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When the Pin Hits the Shell

August 17, 2011

Today’s Ride: 107km—Kilbride, Moffat, Puslinch, Valens

Weather: Humid, warm, unremarkable

For some reason, I’ve had the Drive-by Truckers’ “When the Pin Hits the Shell” stuck in my head during the last few rides. It’s a moving song about a friend committing suicide, so I’m not sure why it’s coming to mind while I ride, but maybe it has to do with the first verse.

 

You can lie to your mama

You can lie to your race

But you can’t lie to nobody

With that cold steel in your face

I’ve written elsewhere about how the physical challenge derived from cycling further and harder is a welcome change from the sedentary life of an academic. I like the physical sensations; you can’t cheat on hills or distances. Maybe that’s it. When the pin hits the shell is the moment of truth; maybe there’s a (weak) correlation to the cyclist on the rivet. (Just my opinion, but only Mike Cooley can get away with lyrics like this. It’s too easy to make them sound corny; there’s an air of authenticity coming from the characters that Cooley creates in his songs).

Today’s ride was shaped by two themes. The first, endless road construction—on Cedar Springs and Sideroad 20, not to mention even more tar and chip paving along Collings Rd. and (now completed) Britannia Rd.—added a few kilometers to my ride, since I was unable to turn left on Sideroad 20/Wellington County Rd. 34 as intended. This after I had to get off my bike and walk around a massive hole that was being dug in Cedar Springs Rd. just before Kilbride. The road was closed, but I stubbornly pushed on. With fresh tar and chip paving—complete with loose gravel—on all the side roads, I would have had to retrace my ride almost all the way back to Waterdown to find an alternate route.

Then along McNiven Rd. almost all the way out to Guelph. It’s a nice road with rolling hills. Which, after the construction, allowed me to take in the second theme: new gloves. Giordana Formared gloves. Early sense is: very nice! They’re snug but flexible around the fingers (my older Cannondale gloves were very rigid in the fingers, and I found my fingers were tired and sore by the end of a longer ride). The padding is a little light, but the leather is good. I’ll hold off on a full review until I’ve worn them a bit more and see what I think as they wear in. I like the look of them, though: simple design, but sensible and stylish at the same time.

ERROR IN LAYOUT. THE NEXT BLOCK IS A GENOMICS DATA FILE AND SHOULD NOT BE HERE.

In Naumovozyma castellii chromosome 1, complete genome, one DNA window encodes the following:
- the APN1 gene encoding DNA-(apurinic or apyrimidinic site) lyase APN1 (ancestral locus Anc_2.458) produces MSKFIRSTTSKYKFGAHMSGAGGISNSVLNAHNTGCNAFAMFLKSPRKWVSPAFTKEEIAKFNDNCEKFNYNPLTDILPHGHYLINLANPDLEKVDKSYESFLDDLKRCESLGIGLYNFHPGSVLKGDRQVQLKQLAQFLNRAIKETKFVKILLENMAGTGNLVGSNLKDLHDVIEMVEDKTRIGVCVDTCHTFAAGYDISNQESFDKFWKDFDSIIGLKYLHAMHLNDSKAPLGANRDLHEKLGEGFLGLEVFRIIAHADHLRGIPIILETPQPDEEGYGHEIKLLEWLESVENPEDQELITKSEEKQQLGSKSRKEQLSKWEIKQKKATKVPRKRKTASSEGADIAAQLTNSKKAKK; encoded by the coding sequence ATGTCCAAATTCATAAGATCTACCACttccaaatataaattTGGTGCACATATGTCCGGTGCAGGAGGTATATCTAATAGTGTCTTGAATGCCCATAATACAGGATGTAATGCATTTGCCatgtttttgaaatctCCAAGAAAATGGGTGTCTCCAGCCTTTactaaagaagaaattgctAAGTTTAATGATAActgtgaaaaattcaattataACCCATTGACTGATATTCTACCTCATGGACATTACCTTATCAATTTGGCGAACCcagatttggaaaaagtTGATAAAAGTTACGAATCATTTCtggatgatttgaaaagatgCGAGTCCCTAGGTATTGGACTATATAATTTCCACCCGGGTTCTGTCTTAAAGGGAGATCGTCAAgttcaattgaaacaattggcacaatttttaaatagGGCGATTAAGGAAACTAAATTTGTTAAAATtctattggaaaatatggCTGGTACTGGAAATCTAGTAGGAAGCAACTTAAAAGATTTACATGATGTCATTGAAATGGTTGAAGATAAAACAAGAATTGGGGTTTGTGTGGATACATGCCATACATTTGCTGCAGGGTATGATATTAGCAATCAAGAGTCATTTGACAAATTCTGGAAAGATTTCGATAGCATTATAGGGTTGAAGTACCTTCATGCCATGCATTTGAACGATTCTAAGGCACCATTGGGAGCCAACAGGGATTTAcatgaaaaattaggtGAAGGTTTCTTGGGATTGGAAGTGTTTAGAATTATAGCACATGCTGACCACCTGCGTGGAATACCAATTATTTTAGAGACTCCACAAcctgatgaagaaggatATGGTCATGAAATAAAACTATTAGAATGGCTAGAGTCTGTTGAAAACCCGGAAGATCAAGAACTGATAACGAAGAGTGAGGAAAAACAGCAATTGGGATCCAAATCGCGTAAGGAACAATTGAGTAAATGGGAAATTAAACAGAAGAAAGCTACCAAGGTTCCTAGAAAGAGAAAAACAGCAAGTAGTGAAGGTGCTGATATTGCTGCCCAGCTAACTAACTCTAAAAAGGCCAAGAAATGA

I’ll need to look for a better route after McNiven, though. Wellington County Rd. 34 and then Wellington County Rd. 35 leave a little to be desired. They’re actually very nice and smooth, but they are both main thoroughfares—albeit not too busy—and very straight and big in ways that remove rider from landscape a little bit. Valens has become a bit of a regular feature of recent rides. This time, though, I rode down Valens Rd. from Gore Rd. to Concession 4, which is further than usual. Pleasant if unexceptional.

Legs felt good today, even if I seemed to be spinning comfortably in a slightly lower gear than usual. I didn’t feel compelled to push hard, but managed a smooth cadence—higher than usual—and managed to maintain roughly the same pace as I normally do.

Indication that I'm on the homeward leg.

In the past seven days, I’ve managed to ride 383km. I’ve been riding within myself, but I doubt I will be able to maintain this kind of pace over the coming weeks. It’s been a nice addition to the Bikes to Rwanda total, but the longer rides do eat into family and work more than they probably should. Settling into a pattern of 225km a week would be good.

My older daughter loves horses.

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2 Comments leave one →
  1. xyxax permalink
    August 21, 2011 2:14 am

    Nice looking gloves and I can always use a new pair. In your longer review, might you include wiping effectiveness during the two main cycling seasons: sweat and snot?

    • August 21, 2011 4:17 am

      Will do, though I’ve never been much of a “snotter.” Any sign of exercise and the mucus just dries up/clears out. More information than you probably wanted.

      As a matter of fact, the seam above the thumb split on today’s ride. But just a defect. Weighing between exchanging and getting them stitched. I do like the feel and look of them, though.

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